Okay, so lately, I've been finding it really disturbing when people at school say things like rape or molested, or assaulted, in the wrong context. Like if someone accidentally brushed up against someone and that person is like "Dude, you totally molested me!" Or if someone like, sits on someone else inappropriately (all in good fun though) and that person is like "Stop raping me!" I don't know how to tell them that it's actually really disturbing that they say that. Afterall, it is sort of the culture we live in now, where people say things like rape, gay, assault, lesbian, and all sorts of things like that in the wrong context and in the wrong way. And though I never called anyone or anything gay or lesbian out of context or used the terms in a disrespectful way, I admit I used to be someone who would say some like "You totally just molested me." But now, when people say things like that, I feel like saying, "Where do you get off saying that?! What the hell do you know about it!" And I know that they don't really mean it disrespectfully or whatever, but it's still bothersome. I don't want to tell them what happened to me, but at the same time, I want them to know that the things they say aren't appropriate...And they're actually hurtful. Anything I can do?
Posts: 401 | From: USA | Registered: Sep 2007
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I know how you feel, it drives me up the wall to hear people talk like this. Unfortunately, most people are stupid and don't really care if they are using words in the wrong context. Even worse, this seems to be more prominent in younger people that are trying to fit in with their peers and think it sounds cool to talk that way. Most people just say things without fully thinking them over, and don't even know that they may be hurting someone's feelings. The most you can do, I guess, is stand apart from these people and try to set a good example. Telling people off usually doesn't go over really well, and can end up backfiring on you. Give it some time, hopefully these immature people will eventually grow out of it.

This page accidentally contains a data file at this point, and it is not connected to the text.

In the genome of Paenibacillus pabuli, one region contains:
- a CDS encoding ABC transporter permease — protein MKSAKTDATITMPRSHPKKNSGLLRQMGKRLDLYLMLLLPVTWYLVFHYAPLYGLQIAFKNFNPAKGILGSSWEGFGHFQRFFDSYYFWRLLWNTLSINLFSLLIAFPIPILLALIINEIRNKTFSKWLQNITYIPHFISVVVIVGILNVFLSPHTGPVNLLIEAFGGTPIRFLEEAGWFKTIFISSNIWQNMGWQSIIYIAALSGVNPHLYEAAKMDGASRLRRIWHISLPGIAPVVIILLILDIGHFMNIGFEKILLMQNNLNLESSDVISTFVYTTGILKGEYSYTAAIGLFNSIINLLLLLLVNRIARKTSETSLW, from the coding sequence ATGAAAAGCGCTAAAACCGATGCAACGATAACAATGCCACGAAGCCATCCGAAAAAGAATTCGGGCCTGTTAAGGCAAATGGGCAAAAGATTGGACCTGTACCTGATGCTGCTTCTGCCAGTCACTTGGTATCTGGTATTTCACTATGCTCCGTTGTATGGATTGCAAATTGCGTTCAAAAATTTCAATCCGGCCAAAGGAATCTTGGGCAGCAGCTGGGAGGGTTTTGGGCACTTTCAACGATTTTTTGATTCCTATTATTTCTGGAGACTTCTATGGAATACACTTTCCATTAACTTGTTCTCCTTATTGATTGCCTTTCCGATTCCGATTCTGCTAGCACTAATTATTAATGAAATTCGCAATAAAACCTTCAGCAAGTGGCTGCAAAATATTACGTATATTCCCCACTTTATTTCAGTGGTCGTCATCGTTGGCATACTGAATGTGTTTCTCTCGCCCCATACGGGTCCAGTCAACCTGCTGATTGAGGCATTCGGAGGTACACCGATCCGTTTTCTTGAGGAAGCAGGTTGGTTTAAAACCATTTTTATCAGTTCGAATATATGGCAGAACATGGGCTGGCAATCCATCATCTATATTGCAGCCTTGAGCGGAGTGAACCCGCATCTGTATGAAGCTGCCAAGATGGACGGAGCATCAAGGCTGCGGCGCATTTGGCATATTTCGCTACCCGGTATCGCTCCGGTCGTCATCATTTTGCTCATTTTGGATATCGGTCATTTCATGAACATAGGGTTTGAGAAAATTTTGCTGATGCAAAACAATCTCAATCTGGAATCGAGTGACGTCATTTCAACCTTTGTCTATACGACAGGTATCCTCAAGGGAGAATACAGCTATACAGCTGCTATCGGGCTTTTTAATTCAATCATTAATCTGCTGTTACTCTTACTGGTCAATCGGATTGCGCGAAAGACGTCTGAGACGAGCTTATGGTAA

Posts: 6 | From: Mobile, AL | Registered: Feb 2008
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You know, as time goes on, you will likely get more comfortable with calling people out on that stuff, particularly with people who are friends, family, and at least acquaintances.
With people you just really don't know, of course it's troubling, but at the same time, calling people on on talk that is sexist, racist, classist, xenophobic, homophobic, fatphobic, insensitive to abuse survivors or just plain stupid, etc. would take up every minute of every day if you did that every time you heard this stuff. So, most people who care about these things simply choose their battles, and tend to stick to people who they know will actually hear them when they do say something.
It's sometimes also worth recognizing that one common reason people talk insensitively (beyond ignorance and a lack of emotional maturity) is because they are so uncomfortable with these issues that treating them more casually makes them feel less uncomfortable. That's not excuse-making, it's just something to know when you're approaching people about these things, especially since some of the folks saying things like that may WELL also be survivors themselves: given how many people are, it's never sound to assume you're the only one around, you know?
But again, if you're not going to ever say anything to anyone -- and that may change for you in time -- there really isn't anything to do. After all, if everyone is not saying anything, then those folks have no way of knowing they're being offensive.
-------------------- Heather Corinna, Executive Director & Founder, Scarleteen About Me • Get our book! Never doubt that a small group of thoughtful, committed citizens can change the world. Indeed, it is the only thing that ever has. - Margaret Mead Posts: 67207 | From: An island near Seattle | Registered: May 2000
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